Law and Preferences
New York University School of Law
Tel Aviv University - Eitan Berglas School of Economics; Tinbergen Institute
The Journal of Law, Economics, and Organization, Vol. 20, No. 2, pp. 331-352, 2004
Legal rules do more than provide incentives, they change people. When preferences and norms are endogenously determined via a process of imitation and learning, legal rules, by affecting the market outcome, may affect the dynamics of preference formation. Analyzing the effect of different legal rules should therefore go beyond the analysis of the incentives they provide. It should also include an analysis of their effect on the distribution of preferences and norms of behavior. We illustrate this claim by considering a simple market game in which individuals may have preferences that include fairness concerns. We show that different legal rules change not only the pattern of trade in a market game, but also individuals' fairness concerns. That is, different rules may eventually make individuals care more (or less) about a fair outcome. Specifically, our model suggests that enhanced remedies for breach of contract may reduce equilibrium preferences for fairness.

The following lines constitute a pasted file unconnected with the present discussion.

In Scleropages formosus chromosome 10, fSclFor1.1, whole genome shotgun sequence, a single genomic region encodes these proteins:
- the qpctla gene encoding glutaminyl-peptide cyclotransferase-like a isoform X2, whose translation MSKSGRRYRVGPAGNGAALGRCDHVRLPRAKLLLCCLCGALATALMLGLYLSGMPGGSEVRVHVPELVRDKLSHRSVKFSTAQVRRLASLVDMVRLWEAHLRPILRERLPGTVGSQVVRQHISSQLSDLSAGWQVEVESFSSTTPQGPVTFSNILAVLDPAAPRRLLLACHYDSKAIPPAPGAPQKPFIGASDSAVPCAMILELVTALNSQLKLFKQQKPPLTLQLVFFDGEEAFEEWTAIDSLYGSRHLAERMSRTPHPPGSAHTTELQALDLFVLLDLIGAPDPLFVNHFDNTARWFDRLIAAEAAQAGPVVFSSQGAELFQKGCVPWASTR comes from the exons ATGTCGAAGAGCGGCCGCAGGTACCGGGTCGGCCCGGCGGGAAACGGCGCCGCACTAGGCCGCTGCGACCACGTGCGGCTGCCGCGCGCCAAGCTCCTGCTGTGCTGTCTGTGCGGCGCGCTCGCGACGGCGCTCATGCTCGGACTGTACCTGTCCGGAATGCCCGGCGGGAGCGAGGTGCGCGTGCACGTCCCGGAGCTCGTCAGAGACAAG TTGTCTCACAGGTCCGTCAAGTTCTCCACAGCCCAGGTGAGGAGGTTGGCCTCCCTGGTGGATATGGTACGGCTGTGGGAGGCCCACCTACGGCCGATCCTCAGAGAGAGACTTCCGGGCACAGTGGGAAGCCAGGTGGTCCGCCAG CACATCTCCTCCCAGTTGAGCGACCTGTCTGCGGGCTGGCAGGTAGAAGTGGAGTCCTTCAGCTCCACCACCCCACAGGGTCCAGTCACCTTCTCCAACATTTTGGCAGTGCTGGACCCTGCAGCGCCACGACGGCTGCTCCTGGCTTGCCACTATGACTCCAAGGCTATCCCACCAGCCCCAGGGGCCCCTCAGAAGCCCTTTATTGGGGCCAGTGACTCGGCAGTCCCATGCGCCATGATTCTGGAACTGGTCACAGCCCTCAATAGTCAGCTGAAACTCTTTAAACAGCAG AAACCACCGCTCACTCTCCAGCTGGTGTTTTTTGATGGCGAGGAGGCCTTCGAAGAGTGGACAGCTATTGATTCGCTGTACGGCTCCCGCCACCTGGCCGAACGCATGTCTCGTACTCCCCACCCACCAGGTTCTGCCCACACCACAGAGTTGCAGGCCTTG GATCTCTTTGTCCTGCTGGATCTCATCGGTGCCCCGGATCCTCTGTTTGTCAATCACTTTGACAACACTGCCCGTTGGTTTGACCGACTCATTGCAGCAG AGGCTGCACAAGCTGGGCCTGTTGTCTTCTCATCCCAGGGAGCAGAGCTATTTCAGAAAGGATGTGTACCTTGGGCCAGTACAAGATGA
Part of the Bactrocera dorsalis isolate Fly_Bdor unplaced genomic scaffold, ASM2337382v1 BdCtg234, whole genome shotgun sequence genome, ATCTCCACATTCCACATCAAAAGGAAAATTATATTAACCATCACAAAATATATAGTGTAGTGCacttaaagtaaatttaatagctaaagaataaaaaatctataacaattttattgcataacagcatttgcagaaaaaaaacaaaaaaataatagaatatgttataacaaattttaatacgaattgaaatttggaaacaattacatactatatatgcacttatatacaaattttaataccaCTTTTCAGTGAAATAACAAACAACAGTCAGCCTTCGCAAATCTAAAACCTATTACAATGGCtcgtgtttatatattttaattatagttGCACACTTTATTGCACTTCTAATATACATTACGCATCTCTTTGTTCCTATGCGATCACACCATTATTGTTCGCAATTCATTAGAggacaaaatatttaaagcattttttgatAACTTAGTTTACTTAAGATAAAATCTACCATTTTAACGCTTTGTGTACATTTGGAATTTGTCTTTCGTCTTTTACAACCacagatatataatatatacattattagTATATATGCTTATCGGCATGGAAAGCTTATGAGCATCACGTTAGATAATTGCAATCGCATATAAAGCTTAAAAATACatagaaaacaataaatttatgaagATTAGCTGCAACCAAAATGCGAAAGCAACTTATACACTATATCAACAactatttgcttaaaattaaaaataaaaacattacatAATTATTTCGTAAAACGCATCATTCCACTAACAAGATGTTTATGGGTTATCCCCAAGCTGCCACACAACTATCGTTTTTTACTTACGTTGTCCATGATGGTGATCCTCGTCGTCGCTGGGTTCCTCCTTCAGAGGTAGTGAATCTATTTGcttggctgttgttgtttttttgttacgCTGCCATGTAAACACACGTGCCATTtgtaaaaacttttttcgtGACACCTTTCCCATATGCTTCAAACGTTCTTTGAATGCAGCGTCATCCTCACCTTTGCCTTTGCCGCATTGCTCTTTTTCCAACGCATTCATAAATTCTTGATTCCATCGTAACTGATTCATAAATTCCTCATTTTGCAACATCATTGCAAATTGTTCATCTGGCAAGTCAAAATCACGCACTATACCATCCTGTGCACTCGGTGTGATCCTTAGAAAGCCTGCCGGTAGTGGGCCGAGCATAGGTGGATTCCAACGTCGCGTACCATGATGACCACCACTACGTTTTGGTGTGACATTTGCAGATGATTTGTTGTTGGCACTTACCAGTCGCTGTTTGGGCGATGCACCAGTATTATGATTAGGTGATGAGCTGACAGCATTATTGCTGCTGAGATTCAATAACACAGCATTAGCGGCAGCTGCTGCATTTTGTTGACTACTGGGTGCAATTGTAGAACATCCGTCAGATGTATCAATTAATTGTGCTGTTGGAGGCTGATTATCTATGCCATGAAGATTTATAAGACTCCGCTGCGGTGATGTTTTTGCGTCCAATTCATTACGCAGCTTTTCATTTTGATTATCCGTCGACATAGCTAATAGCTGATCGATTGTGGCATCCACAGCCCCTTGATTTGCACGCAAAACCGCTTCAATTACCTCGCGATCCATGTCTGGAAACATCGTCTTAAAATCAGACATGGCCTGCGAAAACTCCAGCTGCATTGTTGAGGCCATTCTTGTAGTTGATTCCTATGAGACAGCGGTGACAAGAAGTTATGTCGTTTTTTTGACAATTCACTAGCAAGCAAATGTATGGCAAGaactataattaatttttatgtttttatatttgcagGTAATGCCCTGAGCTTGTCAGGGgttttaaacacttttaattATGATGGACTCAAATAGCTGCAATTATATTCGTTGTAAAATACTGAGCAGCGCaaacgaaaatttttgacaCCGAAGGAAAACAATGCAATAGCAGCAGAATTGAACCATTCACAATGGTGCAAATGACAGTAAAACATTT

Accepted Paper Series
Date posted: February 29, 2008
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